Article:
Results and Discussion
Based on detailed maps from both studies, nesting sites and thus falcon territorial ranges had changed little over the sampling period. Habitat composition of each territory did not change markedly between sampling periods (WTP Management Committee pers. comm.). At least 10 prey items were collected in both studies for seven territories, with high dietary overlap indices between the two studies, ranging between 0.87 and 0.96 (Table 1). A further five territories had at least five prey items recorded in both studies; overlap indices between these pairs were also high, averaging 0.75 and ranging between 0.51 and 0.91 (Table 1). Thus, despite differences in sampling methodology between the studies, which have been shown to influence diet composition analyses (Collopy 1983, Simmons et al. 1991, Redpath et al. 2001), dietary overlap between pairs occupying the same territory 20 yr apart was very high, averaging 0.84 ± 0.04 (x̅ ± SE, Table 1; N = 12).
Diet of different pairs of breeding Brown Falcons occupying the same territories between 1979–80 and 1999–2002. Minimum number of prey items identified via pellet analysis, prey remains/direct hunting observations (Obs. N), or video surveillance at nests are shown, as well as the percentage of those prey items categorized as lagomorphs (L), small ground prey (GP), small birds (SB), large birds (LB) and reptiles (R). Large prey items were lagomorphs, large birds and reptiles, with small ground prey and small birds small prey items. Pianka's overlap index and prey size defined as in text.
We also assessed differences in prey size between the sampling periods, and, for pairs from which at least 10 prey items were collected in each study, all were taking the same size prey in both samples (two-tailed binomial test P = 0.016, N = 7, Table 1). Among the five territories for which at least five prey items were recorded in both studies, four (80%) were also taking the same prey size in both samples, giving a total of 11 (91.7%) of the 12 pairs taking the same prey size in both studies (Table 1; two-tailed binomial test P = 0.006).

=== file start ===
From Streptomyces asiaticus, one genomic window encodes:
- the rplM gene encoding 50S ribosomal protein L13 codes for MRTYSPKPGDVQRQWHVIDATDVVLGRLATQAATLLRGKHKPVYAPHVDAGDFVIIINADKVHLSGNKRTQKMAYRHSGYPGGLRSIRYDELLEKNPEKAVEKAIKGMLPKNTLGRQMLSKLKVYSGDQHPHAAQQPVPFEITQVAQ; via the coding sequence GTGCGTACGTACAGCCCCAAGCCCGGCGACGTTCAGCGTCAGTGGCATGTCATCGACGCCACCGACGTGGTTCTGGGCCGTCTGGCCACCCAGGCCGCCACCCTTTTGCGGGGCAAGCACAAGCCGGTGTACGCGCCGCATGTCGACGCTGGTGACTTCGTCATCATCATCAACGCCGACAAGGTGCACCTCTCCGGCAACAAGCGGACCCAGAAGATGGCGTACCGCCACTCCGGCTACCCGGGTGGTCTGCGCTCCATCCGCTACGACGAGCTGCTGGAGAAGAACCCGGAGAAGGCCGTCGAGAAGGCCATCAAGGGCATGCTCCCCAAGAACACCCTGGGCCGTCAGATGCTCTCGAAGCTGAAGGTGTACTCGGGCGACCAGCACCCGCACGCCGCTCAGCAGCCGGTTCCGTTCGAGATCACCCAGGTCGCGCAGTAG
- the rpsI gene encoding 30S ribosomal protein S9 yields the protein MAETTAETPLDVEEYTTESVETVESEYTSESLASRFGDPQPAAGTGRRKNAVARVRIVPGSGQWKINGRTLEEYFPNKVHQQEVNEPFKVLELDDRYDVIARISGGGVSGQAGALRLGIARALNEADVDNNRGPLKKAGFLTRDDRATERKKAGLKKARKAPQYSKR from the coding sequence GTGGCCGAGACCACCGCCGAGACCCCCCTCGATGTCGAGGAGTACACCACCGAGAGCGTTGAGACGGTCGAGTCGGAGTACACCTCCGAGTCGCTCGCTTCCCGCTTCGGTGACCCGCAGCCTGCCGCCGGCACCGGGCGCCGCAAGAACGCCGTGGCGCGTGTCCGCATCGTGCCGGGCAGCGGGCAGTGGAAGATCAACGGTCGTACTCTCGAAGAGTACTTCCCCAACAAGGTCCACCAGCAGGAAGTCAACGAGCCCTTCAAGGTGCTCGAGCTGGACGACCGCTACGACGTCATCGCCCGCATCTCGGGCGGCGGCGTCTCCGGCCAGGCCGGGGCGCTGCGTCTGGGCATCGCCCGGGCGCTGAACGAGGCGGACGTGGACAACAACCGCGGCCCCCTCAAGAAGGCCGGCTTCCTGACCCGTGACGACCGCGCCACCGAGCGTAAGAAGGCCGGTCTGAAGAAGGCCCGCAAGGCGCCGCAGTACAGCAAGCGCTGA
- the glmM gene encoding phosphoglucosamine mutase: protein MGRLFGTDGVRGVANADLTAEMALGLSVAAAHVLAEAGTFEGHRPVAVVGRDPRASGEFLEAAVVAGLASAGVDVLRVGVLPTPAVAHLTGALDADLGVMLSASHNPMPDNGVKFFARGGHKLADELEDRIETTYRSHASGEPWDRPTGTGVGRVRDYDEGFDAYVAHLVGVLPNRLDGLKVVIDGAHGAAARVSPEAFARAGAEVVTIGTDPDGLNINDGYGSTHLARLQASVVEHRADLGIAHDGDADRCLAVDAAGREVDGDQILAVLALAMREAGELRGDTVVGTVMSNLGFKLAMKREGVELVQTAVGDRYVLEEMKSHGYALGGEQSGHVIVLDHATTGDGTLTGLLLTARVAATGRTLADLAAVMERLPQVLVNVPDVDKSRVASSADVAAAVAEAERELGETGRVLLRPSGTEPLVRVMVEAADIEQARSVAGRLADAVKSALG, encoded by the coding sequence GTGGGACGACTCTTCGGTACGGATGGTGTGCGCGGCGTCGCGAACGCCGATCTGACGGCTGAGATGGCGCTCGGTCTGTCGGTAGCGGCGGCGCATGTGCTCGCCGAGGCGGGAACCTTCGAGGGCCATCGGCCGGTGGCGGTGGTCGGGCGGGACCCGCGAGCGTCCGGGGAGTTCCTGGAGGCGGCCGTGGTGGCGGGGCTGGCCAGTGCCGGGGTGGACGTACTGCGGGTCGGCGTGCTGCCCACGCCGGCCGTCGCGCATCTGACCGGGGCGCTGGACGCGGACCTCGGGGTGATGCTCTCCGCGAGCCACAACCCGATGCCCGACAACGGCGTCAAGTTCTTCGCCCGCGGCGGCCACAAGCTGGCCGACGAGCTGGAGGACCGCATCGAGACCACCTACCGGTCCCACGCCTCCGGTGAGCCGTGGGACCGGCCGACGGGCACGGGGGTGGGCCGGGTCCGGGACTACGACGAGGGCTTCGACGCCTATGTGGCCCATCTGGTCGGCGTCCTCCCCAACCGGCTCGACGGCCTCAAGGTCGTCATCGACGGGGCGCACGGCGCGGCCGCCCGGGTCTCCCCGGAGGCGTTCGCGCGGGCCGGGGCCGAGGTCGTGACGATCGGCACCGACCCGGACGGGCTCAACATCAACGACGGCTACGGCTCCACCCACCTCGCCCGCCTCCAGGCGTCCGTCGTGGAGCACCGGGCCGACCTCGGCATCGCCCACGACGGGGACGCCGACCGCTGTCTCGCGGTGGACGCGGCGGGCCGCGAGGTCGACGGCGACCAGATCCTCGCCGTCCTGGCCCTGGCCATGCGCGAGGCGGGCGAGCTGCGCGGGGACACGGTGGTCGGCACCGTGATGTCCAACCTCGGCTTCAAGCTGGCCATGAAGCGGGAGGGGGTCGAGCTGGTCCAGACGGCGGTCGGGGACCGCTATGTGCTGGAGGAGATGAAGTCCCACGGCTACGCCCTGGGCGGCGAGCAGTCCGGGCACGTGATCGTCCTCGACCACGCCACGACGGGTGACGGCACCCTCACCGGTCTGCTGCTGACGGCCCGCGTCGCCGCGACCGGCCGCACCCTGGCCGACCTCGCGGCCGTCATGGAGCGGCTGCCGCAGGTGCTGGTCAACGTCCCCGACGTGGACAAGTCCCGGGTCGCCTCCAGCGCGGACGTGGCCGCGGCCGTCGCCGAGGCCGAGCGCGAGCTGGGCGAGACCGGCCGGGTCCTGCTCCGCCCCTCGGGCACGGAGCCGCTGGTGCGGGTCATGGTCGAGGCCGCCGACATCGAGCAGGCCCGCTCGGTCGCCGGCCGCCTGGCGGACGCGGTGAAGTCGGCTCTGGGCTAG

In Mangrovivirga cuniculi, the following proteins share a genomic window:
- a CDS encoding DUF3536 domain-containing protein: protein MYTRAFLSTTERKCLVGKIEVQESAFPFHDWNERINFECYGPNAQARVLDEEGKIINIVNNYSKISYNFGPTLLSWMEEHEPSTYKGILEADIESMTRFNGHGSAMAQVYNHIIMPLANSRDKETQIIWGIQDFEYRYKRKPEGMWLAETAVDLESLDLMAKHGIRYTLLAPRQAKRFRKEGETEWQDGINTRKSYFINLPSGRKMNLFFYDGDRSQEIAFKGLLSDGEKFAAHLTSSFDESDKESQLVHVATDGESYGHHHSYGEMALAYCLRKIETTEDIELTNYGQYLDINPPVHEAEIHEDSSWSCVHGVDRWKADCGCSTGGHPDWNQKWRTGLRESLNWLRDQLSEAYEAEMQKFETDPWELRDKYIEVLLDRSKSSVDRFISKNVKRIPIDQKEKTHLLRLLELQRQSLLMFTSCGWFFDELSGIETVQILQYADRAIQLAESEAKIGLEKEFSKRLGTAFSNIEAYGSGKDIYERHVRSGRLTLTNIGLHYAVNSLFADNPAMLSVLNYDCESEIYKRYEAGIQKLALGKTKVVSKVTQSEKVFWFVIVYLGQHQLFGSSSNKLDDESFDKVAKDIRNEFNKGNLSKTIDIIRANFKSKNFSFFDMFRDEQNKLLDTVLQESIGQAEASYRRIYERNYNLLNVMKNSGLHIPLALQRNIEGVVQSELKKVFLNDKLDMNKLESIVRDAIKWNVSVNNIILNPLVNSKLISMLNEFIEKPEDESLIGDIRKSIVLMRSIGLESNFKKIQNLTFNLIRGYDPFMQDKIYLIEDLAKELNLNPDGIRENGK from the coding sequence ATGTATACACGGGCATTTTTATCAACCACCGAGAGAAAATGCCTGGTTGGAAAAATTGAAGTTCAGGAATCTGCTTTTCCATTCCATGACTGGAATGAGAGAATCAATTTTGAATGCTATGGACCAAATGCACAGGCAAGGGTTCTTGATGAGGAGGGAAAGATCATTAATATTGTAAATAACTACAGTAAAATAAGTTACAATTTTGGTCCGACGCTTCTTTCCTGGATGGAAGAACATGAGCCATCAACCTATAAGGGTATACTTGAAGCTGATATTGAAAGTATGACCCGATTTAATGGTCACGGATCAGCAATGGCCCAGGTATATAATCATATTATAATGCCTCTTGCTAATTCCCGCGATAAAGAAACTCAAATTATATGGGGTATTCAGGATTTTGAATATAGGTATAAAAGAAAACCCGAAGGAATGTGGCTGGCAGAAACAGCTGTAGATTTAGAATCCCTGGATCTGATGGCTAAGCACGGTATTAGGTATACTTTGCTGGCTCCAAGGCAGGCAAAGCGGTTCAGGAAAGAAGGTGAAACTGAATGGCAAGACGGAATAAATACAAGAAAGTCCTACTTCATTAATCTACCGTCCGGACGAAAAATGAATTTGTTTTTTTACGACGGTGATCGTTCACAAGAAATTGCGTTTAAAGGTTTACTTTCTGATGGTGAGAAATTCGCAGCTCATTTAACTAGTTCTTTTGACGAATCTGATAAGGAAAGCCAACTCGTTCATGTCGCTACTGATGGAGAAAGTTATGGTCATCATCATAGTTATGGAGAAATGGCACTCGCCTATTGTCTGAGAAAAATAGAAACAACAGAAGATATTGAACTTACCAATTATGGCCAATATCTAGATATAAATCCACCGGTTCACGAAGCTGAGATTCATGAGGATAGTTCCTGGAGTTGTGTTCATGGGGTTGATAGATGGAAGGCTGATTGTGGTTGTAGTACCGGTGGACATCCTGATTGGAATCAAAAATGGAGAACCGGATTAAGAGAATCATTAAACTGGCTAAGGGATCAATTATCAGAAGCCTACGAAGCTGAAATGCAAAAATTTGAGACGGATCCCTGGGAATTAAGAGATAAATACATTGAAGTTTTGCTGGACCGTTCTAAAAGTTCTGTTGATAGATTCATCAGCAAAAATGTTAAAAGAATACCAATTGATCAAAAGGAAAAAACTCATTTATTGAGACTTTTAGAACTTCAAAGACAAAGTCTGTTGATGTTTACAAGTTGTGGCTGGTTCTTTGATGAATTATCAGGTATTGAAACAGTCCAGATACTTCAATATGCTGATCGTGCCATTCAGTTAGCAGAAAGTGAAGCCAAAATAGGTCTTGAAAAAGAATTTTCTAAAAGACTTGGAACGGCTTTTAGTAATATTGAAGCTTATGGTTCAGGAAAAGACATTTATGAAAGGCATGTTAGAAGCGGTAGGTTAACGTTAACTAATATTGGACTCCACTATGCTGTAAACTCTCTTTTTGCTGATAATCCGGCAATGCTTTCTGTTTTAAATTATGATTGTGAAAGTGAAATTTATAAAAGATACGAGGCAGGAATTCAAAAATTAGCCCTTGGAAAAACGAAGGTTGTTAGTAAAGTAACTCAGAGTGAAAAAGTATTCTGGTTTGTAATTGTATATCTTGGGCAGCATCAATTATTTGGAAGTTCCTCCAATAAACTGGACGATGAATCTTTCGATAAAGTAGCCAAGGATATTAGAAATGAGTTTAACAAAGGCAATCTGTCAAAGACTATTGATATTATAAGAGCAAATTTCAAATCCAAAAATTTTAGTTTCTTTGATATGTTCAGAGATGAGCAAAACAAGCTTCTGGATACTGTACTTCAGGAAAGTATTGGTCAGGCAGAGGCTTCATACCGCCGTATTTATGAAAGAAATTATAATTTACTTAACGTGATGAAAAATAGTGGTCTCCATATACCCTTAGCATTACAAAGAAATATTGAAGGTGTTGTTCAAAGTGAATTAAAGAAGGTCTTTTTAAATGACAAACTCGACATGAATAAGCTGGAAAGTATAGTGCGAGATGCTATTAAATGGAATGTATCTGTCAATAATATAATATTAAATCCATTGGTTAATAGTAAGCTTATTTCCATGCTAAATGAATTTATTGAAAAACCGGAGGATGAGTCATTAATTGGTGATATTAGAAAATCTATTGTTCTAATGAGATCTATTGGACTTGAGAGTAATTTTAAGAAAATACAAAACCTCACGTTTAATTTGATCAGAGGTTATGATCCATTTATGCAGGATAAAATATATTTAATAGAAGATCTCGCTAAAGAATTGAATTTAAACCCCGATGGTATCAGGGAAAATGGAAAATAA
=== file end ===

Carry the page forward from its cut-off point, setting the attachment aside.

Despite relatively small samples, the results of this study clearly demonstrate a high degree of overlap between the type and size of prey taken by Brown Falcon pairs occupying the same territories over 20 yr apart. Although this suggests the prey type available on territories is relatively stable over time, a detailed study assessing prey choice relative to prey availability on each territory would further improve our understanding of this species' feeding ecology.
We thank Melbourne Water for allowing access to their land. Sidney McDonald and Bob Phillips helped construct and maintain the nest surveillance cameras. The Australian Bird and Bat Banding Scheme provided the leg bands used in this study. Paul McDonald was supported during the project by an ANU Graduate School Scholarship, with additional funds supplied by Stuart Leslie Bird Research Awards, a Cayley 2000 Memorial Scholarship, Birds Australia VicGroup Research Grants and the Joyce W. Vickery Scientific Research Fund. The study methodology was approved by the Australian National University Animal Experimentation Ethics Committee (Registration No. F.BTZ.02.99).